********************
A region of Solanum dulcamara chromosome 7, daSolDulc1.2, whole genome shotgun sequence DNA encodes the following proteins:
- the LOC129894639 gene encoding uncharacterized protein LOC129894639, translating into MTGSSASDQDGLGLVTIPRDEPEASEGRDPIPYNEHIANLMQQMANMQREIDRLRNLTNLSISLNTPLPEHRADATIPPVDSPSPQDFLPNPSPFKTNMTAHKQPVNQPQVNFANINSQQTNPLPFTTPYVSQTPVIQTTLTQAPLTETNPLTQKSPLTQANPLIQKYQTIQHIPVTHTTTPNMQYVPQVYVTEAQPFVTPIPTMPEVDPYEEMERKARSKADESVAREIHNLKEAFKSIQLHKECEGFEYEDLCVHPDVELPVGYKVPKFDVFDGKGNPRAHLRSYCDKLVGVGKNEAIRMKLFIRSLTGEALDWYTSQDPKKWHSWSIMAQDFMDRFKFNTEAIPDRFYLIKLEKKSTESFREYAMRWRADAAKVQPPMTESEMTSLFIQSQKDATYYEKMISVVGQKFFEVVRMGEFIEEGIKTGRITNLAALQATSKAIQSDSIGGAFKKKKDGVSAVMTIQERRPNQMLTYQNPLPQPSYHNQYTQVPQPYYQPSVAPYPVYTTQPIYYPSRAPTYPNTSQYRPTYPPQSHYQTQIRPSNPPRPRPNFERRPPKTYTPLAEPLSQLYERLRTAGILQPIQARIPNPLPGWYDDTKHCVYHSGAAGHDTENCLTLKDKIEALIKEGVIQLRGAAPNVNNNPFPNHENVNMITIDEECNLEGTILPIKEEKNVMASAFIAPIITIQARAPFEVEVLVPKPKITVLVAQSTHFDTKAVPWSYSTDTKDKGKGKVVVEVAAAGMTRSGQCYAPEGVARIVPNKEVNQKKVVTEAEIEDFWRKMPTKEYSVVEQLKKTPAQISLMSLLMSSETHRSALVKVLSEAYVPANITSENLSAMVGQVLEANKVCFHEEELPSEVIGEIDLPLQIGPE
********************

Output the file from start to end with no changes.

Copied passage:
A region of Solanum dulcamara chromosome 7, daSolDulc1.2, whole genome shotgun sequence DNA encodes the following proteins:
- the LOC129894639 gene encoding uncharacterized protein LOC129894639, translating into MTGSSASDQDGLGLVTIPRDEPEASEGRDPIPYNEHIANLMQQMANMQREIDRLRNLTNLSISLNTPLPEHRADATIPPVDSPSPQDFLPNPSPFKTNMTAHKQPVNQPQVNFANINSQQTNPLPFTTPYVSQTPVIQTTLTQAPLTETNPLTQKSPLTQANPLIQKYQTIQHIPVTHTTTPNMQYVPQVYVTEAQPFVTPIPTMPEVDPYEEMERKARSKADESVAREIHNLKEAFKSIQLHKECEGFEYEDLCVHPDVELPVGYKVPKFDVFDGKGNPRAHLRSYCDKLVGVGKNEAIRMKLFIRSLTGEALDWYTSQDPKKWHSWSIMAQDFMDRFKFNTEAIPDRFYLIKLEKKSTESFREYAMRWRADAAKVQPPMTESEMTSLFIQSQKDATYYEKMISVVGQKFFEVVRMGEFIEEGIKTGRITNLAALQATSKAIQSDSIGGAFKKKKDGVSAVMTIQERRPNQMLTYQNPLPQPSYHNQYTQVPQPYYQPSVAPYPVYTTQPIYYPSRAPTYPNTSQYRPTYPPQSHYQTQIRPSNPPRPRPNFERRPPKTYTPLAEPLSQLYERLRTAGILQPIQARIPNPLPGWYDDTKHCVYHSGAAGHDTENCLTLKDKIEALIKEGVIQLRGAAPNVNNNPFPNHENVNMITIDEECNLEGTILPIKEEKNVMASAFIAPIITIQARAPFEVEVLVPKPKITVLVAQSTHFDTKAVPWSYSTDTKDKGKGKVVVEVAAAGMTRSGQCYAPEGVARIVPNKEVNQKKVVTEAEIEDFWRKMPTKEYSVVEQLKKTPAQISLMSLLMSSETHRSALVKVLSEAYVPANITSENLSAMVGQVLEANKVCFHEEELPSEVIGEIDLPLQIGPE